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You've Got Mail... from Goethe!

'Die Leiden des jungen Werther' via Email


Goethe via Email
You may be familiar with e-books—digital versions of novels and other literary works. We wrote about the topic of e-books in German earlier in “German in Your Palm.” But now it's possible to receive daily installments of Goethe's epistolary novel (Briefroman, “letter novel”) Die Leiden des jungen Werthers / The Sorrows of Young Werther, delivered each day via email. (In Goethe's time “Werther” took an s-ending, today it's just plain “des Werther” - pron. VER-ter.)

Johann Wolfgang von Goethe (1749-1832) published his worldwide bestselling novel in 1774. Die Leiden des jungen Werther spread rapidly across German-speaking Europe and then around the world in many languages, including English. The Sorrows of Young Werther appeared in the United States in 1775. Goethe's Briefroman was written in the form of a series of letters (dated 1771) that the fictional “young Werther” sent to his friend Wilhelm. Through the letters we learn about the places Werther visits, as well as his pain and suffering connected with a love interest. Things end badly when Werther takes his own life over unrequited love. Goethe's book became a huge bestseller at the time. But it also had an unfortunate side effect: it is said to have inspired copycat suicides all around the globe in the 1770s.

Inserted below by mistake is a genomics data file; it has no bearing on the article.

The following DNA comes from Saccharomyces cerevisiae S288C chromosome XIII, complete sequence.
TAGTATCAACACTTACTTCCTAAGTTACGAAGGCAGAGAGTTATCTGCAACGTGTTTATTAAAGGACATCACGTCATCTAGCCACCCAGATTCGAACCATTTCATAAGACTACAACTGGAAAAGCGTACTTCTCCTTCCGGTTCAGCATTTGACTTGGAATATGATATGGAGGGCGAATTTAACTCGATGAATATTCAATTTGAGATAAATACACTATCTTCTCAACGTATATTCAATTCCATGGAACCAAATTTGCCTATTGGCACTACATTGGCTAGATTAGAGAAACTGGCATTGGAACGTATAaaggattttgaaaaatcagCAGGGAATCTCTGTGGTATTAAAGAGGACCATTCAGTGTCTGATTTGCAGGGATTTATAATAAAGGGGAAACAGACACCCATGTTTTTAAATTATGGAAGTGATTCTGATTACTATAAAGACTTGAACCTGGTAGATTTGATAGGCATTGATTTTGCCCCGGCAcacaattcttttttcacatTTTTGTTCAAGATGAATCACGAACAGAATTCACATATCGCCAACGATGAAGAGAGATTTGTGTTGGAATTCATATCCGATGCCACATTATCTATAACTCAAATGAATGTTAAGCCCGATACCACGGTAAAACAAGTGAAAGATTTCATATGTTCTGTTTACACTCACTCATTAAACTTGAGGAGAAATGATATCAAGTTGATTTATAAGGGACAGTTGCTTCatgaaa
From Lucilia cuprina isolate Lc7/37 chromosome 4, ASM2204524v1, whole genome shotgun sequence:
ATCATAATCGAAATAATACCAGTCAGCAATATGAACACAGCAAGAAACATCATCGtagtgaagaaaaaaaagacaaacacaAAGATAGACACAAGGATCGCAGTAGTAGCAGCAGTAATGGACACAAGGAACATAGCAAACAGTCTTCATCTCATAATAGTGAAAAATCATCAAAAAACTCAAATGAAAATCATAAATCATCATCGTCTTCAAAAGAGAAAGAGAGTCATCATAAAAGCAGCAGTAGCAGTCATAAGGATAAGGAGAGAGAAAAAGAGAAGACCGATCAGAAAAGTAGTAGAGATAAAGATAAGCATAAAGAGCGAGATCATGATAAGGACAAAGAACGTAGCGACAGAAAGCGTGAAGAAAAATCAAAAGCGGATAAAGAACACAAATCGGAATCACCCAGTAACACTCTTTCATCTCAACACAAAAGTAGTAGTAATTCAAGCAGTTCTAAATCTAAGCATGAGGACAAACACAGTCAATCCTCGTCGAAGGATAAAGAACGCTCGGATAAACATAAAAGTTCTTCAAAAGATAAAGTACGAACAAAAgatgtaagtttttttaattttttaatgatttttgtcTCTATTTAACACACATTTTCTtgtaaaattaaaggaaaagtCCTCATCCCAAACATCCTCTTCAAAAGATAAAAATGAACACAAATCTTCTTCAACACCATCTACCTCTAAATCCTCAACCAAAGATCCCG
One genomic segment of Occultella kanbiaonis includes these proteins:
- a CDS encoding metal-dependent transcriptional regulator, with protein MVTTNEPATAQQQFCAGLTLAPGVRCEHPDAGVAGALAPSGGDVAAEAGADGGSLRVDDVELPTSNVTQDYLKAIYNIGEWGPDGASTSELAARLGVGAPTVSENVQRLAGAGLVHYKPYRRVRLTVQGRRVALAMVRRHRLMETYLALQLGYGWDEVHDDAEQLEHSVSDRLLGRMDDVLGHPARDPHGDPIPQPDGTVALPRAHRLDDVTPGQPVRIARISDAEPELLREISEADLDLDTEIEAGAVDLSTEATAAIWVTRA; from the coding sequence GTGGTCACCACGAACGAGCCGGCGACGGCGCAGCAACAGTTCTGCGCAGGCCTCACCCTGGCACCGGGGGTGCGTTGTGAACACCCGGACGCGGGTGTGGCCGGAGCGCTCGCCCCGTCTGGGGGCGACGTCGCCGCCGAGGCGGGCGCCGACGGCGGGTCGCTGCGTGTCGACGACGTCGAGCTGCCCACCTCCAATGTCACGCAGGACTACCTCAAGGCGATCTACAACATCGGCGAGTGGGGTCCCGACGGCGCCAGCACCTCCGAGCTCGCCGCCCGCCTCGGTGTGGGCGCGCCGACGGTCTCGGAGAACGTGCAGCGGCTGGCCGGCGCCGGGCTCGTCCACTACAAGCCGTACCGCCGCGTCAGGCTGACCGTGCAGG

Digital Goethe—in German and English
Fortunately, no one today would be inspired to take such a drastic step because of what we would now term a melodramatic “potboiler” (without the sex). But for students of German, the email versions of Werther offer a unique opportunity. Not only can you read Goethe in the original German, but you can read the English translation. By subscribing to both (it's free), even advanced beginners can read Goethe and learn German at the same time.

A Student Project
The digital Goethe project is the work of two German university students in Munich. Thilo von Pape and Gerhard Rolletscheck came up with the idea of sending out the letters from Goethe's novel via email. Subscribers can choose to receive daily or weekly installments, or even to have each letter delivered on the actual days in the novel. Von Pape has also created a Web site for the Austrian writer Rainer Maria Rilke (1875-1926). His extensive Rilke site offers information about the poet, and you can read Rilke's poetry and letters. There's even a Rilke forum. (See links below.)

French - Französisch
Francophones will enjoy another email site for the 18th century French novel Les Liaisons dangereuses by Choderlos de Laclos. Published eight years after Goethe's, this much more erotic Briefroman was a big scandal at the time. Like its German counterpart, Liaisons also ends with a suicide. Was the 18th century really that depressing?

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